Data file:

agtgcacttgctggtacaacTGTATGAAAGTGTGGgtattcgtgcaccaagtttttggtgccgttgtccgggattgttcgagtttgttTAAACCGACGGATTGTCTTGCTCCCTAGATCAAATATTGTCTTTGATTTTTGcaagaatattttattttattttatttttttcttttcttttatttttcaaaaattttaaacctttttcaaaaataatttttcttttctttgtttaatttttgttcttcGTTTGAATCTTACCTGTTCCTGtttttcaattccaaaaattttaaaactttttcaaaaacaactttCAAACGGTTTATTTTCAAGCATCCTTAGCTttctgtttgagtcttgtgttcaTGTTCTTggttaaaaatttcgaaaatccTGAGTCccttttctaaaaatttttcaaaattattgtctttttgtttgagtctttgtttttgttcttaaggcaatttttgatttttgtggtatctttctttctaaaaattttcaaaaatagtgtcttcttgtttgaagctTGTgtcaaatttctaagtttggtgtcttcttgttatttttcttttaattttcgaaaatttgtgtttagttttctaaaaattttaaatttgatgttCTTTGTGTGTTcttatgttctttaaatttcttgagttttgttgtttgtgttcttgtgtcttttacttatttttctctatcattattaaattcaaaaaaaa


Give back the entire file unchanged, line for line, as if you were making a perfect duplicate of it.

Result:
agtgcacttgctggtacaacTGTATGAAAGTGTGGgtattcgtgcaccaagtttttggtgccgttgtccgggattgttcgagtttgttTAAACCGACGGATTGTCTTGCTCCCTAGATCAAATATTGTCTTTGATTTTTGcaagaatattttattttattttatttttttcttttcttttatttttcaaaaattttaaacctttttcaaaaataatttttcttttctttgtttaatttttgttcttcGTTTGAATCTTACCTGTTCCTGtttttcaattccaaaaattttaaaactttttcaaaaacaactttCAAACGGTTTATTTTCAAGCATCCTTAGCTttctgtttgagtcttgtgttcaTGTTCTTggttaaaaatttcgaaaatccTGAGTCccttttctaaaaatttttcaaaattattgtctttttgtttgagtctttgtttttgttcttaaggcaatttttgatttttgtggtatctttctttctaaaaattttcaaaaatagtgtcttcttgtttgaagctTGTgtcaaatttctaagtttggtgtcttcttgttatttttcttttaattttcgaaaatttgtgtttagttttctaaaaattttaaatttgatgttCTTTGTGTGTTcttatgttctttaaatttcttgagttttgttgtttgtgttcttgtgtcttttacttatttttctctatcattattaaattcaaaaaaaa